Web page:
Proposal announced On 26 April 2010, the then Minister for Financial Services, Superannuation and Corporate Law, the Hon Chris Bowen MP, announced the Future of Financial Advice (FOFA) reforms.  On 28 April 2011, further detail on the operation of the FOFA reforms was announced by the Assistant Treasurer and Minister for Financial Services and Superannuation, the Hon Bill Shorten MP.

Financial impact This Bill has no significant financial impact on Commonwealth expenditure or revenue.

 



Chapter 1          

Best interests obligations

Outline of chapter

1.1                   Schedule 1 to the Corporations Amendment (Further Future of Financial Advice Measures) Bill 2011 (the Bill) amends the Corporations Act 2001 (Corporations Act) to require persons providing personal advice to retail clients to act in the best interests of the clients and to give priority to the interests of the client.  Schedule 1 also amends existing regulatory requirements so they apply more directly to individual advisers.  [Schedule 1, item 23, Division 2]

Context of amendments

1.2                   Under the structure of the financial advice industry in Australia, individuals involved in the provision of personal advice to retail clients may receive remuneration from parties other than the client.  The most common example of such a form of non-client remuneration is a commission paid from a product provider to a financial adviser, in situations where a client of the adviser acquires a product from the product issuer.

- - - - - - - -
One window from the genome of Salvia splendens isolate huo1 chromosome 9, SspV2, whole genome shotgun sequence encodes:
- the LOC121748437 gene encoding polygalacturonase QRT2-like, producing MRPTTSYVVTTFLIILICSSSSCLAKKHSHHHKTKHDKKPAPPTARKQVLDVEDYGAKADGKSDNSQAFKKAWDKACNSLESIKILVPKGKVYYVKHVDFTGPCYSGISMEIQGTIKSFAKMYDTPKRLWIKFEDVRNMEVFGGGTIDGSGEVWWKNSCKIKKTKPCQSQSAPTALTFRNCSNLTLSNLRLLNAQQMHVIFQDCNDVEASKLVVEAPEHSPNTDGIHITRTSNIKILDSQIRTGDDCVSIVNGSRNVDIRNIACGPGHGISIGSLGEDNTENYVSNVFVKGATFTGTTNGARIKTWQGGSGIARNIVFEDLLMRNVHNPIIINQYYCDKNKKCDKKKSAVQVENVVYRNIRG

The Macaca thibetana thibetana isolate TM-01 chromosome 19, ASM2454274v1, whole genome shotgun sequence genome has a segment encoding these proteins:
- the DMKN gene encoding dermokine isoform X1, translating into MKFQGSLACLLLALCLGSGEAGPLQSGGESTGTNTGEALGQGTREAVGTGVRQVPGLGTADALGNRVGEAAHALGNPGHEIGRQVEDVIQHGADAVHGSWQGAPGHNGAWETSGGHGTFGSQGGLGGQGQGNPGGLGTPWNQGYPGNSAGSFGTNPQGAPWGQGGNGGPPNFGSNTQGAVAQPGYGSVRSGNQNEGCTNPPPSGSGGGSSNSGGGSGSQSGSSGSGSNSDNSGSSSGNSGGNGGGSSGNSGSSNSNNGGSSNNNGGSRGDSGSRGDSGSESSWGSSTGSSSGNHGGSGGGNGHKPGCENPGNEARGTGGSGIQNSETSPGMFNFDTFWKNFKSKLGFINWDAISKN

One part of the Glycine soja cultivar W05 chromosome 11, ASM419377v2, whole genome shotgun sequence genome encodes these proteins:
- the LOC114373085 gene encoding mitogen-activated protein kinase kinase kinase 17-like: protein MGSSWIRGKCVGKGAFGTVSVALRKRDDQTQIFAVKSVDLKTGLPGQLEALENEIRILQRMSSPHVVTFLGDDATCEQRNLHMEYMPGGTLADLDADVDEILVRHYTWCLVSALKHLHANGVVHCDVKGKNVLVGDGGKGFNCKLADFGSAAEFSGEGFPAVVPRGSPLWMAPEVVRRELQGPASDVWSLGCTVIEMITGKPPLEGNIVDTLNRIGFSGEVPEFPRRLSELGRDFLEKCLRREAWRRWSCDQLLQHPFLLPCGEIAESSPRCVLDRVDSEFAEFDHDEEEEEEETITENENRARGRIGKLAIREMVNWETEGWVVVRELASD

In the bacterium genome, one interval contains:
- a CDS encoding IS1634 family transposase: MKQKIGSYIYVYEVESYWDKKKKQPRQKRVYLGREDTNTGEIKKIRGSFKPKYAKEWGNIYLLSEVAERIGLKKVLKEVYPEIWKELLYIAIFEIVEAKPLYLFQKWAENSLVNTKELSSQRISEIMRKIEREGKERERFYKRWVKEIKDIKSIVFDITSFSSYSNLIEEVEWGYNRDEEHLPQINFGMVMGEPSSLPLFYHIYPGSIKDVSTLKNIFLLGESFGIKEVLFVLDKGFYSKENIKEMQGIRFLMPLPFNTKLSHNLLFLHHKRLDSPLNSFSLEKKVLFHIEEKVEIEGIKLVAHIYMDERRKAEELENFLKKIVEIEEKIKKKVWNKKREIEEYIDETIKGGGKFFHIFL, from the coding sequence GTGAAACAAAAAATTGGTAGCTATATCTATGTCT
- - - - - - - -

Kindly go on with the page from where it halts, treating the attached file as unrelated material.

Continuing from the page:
1.3                   The Corporations Act does not currently prohibit such non-client remuneration, but it implicitly recognises its ability to influence the provision of financial advice to clients.  Given this, the Corporations Act requires licensees to have adequate arrangements in place to manage conflicts of interests (paragraph 912A(1)(aa)) and for information about remuneration and interests that are capable of influencing the advice to be disclosed to clients through the statement of advice (section 947B when the statement of advice is provided by licensees and section 947C when the statement of advice is provided by the authorised representative).  In addition, the Corporations Act places an obligation on licensees and authorised representatives to ensure that the advice is appropriate for the client (section 945A).